Innovations in computing tend to create new, bigger vulnerabilities. The excitement that greets the innovation also blinds people to expanded risk exposure. We’re seeing this now with the rising popularity of containerization, Continuous Integration and Continuous Delivery (CI/CD) of code and microservices. These innovations, which enable healthy increases in agility and software delivery speed, also result in deep, complex security weaknesses. New security solutions are coming on the market, though, to mitigate the risks.
Briefly, containerization and microservices are modes of software development and deployment that divide applications into small, self-contained units. In contrast to a conventional application, which comprises a single code base, a containerized app is made up of many specialized “containers,” each of which performs a specific function. The containers communicate with each other in order to execute the app’s functionality. This is known as a “machine-to-machine” interaction. Systems like Kubernetes do the work of container orchestration. Micro services are comparable in concept, though different in execution. (But, not worth delving into too much here.)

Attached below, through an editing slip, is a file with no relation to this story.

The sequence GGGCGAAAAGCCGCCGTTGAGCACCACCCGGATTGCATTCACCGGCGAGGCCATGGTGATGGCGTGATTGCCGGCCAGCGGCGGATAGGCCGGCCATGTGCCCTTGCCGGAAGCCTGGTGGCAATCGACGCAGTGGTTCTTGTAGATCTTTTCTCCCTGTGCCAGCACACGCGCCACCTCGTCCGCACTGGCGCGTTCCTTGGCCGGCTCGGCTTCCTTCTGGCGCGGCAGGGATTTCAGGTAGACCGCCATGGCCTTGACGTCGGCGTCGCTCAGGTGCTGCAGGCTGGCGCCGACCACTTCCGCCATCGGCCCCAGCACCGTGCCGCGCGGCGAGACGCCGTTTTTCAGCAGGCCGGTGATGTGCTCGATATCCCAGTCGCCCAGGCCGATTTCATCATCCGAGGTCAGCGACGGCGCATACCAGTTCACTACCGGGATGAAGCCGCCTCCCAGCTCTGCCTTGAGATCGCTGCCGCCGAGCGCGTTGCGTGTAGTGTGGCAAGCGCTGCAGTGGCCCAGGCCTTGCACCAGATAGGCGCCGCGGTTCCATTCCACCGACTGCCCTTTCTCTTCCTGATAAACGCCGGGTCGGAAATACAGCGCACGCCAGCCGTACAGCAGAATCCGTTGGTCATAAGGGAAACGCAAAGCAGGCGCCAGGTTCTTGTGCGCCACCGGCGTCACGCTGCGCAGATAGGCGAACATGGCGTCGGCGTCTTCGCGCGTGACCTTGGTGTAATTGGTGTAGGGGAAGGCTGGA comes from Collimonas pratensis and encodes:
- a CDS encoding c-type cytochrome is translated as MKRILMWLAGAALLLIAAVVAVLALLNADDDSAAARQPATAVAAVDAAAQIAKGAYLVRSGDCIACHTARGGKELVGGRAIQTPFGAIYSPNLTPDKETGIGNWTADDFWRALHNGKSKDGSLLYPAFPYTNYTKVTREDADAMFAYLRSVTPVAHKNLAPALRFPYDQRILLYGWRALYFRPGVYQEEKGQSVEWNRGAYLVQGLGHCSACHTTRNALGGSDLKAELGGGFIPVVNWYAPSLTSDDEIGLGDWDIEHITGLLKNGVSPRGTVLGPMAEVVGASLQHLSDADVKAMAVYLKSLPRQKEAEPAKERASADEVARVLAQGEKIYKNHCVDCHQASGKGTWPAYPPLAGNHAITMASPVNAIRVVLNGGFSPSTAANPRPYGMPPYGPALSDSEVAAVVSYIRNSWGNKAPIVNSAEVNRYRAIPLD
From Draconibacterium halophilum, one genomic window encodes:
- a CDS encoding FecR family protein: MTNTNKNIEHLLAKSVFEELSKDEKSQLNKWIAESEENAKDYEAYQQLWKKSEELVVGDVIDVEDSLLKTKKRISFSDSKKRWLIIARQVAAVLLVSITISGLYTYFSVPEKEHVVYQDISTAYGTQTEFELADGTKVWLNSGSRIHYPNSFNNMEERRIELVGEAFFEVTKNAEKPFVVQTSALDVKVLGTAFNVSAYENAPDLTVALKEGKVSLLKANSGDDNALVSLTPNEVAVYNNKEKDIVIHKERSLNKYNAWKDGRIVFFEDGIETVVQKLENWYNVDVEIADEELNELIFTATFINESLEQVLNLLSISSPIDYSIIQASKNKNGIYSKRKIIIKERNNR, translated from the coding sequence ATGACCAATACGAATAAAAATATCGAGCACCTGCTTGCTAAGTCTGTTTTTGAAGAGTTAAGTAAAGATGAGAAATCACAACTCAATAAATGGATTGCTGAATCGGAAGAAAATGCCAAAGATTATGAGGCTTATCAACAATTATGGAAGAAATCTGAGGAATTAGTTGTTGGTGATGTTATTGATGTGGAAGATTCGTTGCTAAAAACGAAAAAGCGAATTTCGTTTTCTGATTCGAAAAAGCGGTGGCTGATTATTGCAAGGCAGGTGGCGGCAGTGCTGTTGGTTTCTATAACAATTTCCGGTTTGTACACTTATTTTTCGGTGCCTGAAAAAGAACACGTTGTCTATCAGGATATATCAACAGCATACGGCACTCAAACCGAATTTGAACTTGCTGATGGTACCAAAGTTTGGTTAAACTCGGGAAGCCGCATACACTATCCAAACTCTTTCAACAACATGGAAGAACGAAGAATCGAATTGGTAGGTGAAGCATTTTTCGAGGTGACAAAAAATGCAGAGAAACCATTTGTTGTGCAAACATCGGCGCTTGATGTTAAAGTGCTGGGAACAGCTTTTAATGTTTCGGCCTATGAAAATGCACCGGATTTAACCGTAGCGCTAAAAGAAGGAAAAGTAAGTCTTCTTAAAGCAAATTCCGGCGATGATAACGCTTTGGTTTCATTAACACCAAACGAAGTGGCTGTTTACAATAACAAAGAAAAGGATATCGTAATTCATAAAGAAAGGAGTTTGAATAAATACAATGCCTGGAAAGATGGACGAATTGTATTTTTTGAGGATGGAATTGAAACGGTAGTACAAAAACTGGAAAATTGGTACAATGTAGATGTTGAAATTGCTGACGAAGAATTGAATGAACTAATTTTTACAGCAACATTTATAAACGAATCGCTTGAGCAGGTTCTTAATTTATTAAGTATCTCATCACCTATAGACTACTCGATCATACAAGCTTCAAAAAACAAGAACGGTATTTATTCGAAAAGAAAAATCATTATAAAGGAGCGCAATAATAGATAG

There are many advantages to this approach: It makes hosting more efficient, with containers using a more proportional allocation of compute resources than a single code base for the app. The architecture also makes it possible to create new functions on a granular basis—increasing the speed, flexibility and efficiency of development teams.
CI/CD complements containerization and microservices. In contrast to the traditional de-install/re-install software update process, with CI/CD, IT operations teams can continuously place new code right into a production application while it’s running. It’s sort of like changing the tire while the car is moving. CI/CD accelerates software development and releasing.
Gartner blog author Christy Pettey highlights a problem with all of this, however. While projecting that containerization will jump from today’s 30% level of adoption to over 75% by 2022, she cites her colleague, Arun Chandrasekaran, Distinguished Vice President Analyst, Gartner, who raises security concerns. He said, “I&O teams [Infrastructure and operations] will need to ensure the security and isolation of containers in production environments while simultaneously mitigating operational concerns around availability, performance and integrity of container environments.”
To understand Gartner’s concerns about security, consider the problems inherent in securing machine-to-machine interactions: A container could easily contain malware, perhaps by way of a compromised open source library or an external actor penetrating the development environment. This puts the attacker right into the application, hiding in plain sight. A great deal of cybersecurity is focused on monitoring human activity and searching for code that doesn’t belong on the network. A tainted container evades both practices. Unlike a human hacker, the container is always inside. It doesn’t need network access to execute malicious acts like exfiltrating data. It’s nearly impossible to detect because it belongs right where it is.